Customer complaints related to real events are much better in quality and usually indeed useful for both, fixing the problem and improving the system. Research in the German financial sector has shown that these complaints commonly reveal only the tip of the iceberg. Behind each complaint you should expect 25 similar unpleasant events with customers who do not complain. They may just walk.

And, think about how much you pay for the surveys. Complaints come for free!

Best Practices – Ting in Action

Learning from the Great

When I joined GE Capital many years ago, one message got hard-wired in my genes from the beginning: the customer comes first. Before Jack Welch started his famous Six Sigma initiative, GE installed a thorough system for collecting and analysing the voice of the customer that was usually scattered all over the place. Every Six Sigma project presentation we did not start with the voice of the customer was prompted by our SVP with the question:

And, how does this relate to our customers?

Another best-selling question by our SVP was

Do you THINK this is what the customers want or did you actually ASK them?

Both questions needed to be answered with specifics, with facts. Commonplaces would not be accepted. Never before or after have I seen this kind of rigour in another company.

TING in Action at an SME in Jakarta

David, the MD of a medium-sized supplier company for the petrochemical industry in Jakarta, meets his direct reports every morning at 0800 for a very short update. He used to ask questions like ‘Everything ok? Anything new?’ until he found that something is missing in his company: the focus on the customer. Therefore, he decided to change this daily routine. He now starts the day with one question: ‘How is the voice of the customer?’ His team needs to mention not only issues raised by clients or observed by his staff. They also need to come with short-term and long-term solution ideas. Every day! Since they started this habit, they learned a lot more about their clients. In this company, the meaning of voice of the customer is in the bloodstream. They listen with 100% attention – and act. They know the meaning of “Ting”.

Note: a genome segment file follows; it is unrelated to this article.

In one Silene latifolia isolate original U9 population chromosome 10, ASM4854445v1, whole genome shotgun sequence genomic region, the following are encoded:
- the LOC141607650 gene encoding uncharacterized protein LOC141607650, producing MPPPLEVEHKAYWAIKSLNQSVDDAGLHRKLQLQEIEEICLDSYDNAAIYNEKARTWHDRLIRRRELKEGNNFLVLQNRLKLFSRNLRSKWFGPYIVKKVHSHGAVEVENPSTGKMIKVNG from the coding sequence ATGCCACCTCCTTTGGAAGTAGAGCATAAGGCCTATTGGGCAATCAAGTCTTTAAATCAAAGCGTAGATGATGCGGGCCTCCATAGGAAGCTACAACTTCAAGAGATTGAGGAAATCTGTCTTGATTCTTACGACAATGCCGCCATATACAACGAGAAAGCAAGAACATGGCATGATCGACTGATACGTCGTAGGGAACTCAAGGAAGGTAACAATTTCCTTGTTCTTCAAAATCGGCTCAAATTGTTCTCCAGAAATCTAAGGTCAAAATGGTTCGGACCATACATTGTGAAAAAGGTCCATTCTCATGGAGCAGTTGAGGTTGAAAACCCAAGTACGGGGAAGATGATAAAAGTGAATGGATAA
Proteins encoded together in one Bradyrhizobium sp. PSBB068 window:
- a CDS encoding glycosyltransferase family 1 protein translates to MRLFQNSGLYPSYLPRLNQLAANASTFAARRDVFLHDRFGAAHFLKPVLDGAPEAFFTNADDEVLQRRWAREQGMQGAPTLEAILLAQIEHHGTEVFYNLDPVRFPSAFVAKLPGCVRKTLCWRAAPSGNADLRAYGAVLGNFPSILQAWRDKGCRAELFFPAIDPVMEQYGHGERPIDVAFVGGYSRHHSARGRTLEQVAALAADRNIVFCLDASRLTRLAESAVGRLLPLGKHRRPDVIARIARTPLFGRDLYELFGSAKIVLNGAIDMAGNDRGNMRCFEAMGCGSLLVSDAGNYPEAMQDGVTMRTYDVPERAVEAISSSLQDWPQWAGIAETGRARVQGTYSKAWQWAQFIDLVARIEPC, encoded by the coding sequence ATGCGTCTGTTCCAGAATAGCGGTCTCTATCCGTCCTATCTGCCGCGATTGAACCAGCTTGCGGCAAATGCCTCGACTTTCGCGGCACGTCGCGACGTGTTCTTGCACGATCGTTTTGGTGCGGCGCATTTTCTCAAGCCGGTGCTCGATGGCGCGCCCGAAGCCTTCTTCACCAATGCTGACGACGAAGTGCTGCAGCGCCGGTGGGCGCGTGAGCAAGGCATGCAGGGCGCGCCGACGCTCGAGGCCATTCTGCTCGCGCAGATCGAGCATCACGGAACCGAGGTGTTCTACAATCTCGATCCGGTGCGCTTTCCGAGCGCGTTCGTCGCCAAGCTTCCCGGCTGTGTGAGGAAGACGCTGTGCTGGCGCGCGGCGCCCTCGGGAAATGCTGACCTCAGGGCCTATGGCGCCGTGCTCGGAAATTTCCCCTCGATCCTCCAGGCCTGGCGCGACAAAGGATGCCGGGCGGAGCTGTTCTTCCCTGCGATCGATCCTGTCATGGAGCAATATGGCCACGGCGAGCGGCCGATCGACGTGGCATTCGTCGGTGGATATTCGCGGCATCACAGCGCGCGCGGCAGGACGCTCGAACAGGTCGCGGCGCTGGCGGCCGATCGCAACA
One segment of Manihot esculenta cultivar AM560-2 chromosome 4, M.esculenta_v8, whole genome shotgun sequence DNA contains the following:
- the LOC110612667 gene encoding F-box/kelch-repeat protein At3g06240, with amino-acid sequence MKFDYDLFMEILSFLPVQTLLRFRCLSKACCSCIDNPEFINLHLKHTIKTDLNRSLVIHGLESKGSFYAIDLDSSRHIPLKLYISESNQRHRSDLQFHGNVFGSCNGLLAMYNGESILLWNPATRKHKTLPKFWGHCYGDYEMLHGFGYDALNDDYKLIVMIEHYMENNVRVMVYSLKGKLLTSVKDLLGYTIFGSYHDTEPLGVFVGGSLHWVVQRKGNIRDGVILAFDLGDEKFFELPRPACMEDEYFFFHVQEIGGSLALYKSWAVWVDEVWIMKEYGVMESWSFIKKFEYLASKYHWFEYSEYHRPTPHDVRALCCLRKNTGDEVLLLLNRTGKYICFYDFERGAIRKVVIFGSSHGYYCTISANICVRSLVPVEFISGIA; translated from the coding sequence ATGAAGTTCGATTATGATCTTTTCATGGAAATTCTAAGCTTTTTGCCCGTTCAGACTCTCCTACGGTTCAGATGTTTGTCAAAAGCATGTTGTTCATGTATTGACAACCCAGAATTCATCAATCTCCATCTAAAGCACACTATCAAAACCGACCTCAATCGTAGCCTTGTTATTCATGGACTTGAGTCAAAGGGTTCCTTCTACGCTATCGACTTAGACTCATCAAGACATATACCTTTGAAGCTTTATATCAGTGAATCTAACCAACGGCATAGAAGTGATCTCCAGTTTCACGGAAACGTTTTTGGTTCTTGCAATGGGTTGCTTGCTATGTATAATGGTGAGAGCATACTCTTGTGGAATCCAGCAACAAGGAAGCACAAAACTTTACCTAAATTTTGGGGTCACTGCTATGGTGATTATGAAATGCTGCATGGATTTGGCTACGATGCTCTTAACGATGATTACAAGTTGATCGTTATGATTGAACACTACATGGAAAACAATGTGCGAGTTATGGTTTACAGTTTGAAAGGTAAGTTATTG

TING in Action at the Government

In the Singapore blood bank, nursing staff together with Red Cross continuously work on improving the level of customer service. They know that every donor who does not return means a lost blood bag that could be vital for a patient in one of the hospitals. Therefore, nurses and their colleagues do not rely on written customer surveys. They contact their donors in order to listen wholeheartedly to donors’ needs, to understand their concerns and to be able to serve them better. Although being a government agency, they display an exceptional level of dedication and customer focus that would do good to any private organisation.

Conclusion